Olga Lopatkina is a Ukrainian mother of six children. She had adopted the children, orphans who had lost their parents, legally taking them into her family as her own. A few months ago, the children were in the Ukrainian city of Mariupol and unable to leave. She was worried about them.
The children had spent their vacation in the port city. But then the war with Russia began. Her adopted children were suddenly alone and afraid in a city at war. All they had now was her oldest son, Timofey, who was 17 years old. He promised to take care of his younger siblings.
There was no clear choice for Olga. Trying to rescue the children herself would be dangerous. Getting others to help the children might put them in danger. That was the beginning of her battle against Russia.
Associated Press reporters said that Russia is openly working to take Ukrainian children and bring them up as Russians. They found thousands of children separated from their parents in shelters in Mariupol and other cities and at homes for orphans in the Russian-supported separatist territories of Donbas. They include those whose parents were killed by Russian bombing and others in the care of government organizations.
Russia claims that the children do not have parents or guardians to look after them, or the parents are not available. But the AP reported that officials have sent Ukrainian children to Russia or Russian-held territories without getting their approval. They lied to the children, saying that their parents did not want them. AP said Russia used the children for propaganda and gave them Russian families and citizenship.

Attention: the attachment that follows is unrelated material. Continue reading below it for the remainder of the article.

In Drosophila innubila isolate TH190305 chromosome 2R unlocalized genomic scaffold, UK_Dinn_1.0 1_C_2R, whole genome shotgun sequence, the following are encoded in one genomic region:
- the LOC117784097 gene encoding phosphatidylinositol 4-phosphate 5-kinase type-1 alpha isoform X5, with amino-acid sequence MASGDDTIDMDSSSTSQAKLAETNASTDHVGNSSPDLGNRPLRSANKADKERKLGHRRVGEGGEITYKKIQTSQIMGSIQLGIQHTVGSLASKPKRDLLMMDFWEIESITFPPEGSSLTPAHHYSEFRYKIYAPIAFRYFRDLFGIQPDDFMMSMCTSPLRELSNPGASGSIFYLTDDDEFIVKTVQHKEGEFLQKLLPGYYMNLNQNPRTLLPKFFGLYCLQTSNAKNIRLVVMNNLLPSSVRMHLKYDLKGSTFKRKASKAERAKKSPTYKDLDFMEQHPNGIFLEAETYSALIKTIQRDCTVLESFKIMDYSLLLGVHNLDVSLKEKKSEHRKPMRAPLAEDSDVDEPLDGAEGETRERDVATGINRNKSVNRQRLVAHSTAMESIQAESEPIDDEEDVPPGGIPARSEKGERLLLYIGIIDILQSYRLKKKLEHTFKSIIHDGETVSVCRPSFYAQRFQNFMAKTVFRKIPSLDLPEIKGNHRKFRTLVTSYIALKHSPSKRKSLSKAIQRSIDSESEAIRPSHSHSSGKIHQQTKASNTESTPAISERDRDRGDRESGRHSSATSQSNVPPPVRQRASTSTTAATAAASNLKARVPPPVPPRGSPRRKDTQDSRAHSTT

AP said its investigation is the largest to date on the taking of Ukrainian children. It is the first to follow the process all the way to those already growing up in Russia. The AP spoke to many parents, children and officials in both Ukraine and Russia. It used emails, letters, Russian documents and Russian state media.
Sign of genocide
Whether or not the children have parents, raising the children of war in another country or culture can be a sign of genocide. That is, it is an attempt to remove the identity of an enemy nation. Lawyers say that Russian President Vladimir Putin is responsible for the policy. He has openly supported adoptions.
Stephen Rapp is a former U.S. Ambassador-at-Large for War Crimes Issues. He is helping Ukraine bring legal charges against Russia over the children. Even when parents are dead, Rapp said, their children must be sheltered, cared for, or adopted in Ukraine rather than sent to Russia.
Russian law bars the adoption of foreign children. But in May, Putin signed an order making it easier for Russia to permit adoptions and give citizenship to Ukrainian children without parental care. The law also makes it harder for Ukraine and surviving family members to win them back.
Russia also has prepared a list of Russian families for Ukrainian children and pays them for each child who gets citizenship — up to $1,000 for those with disabilities.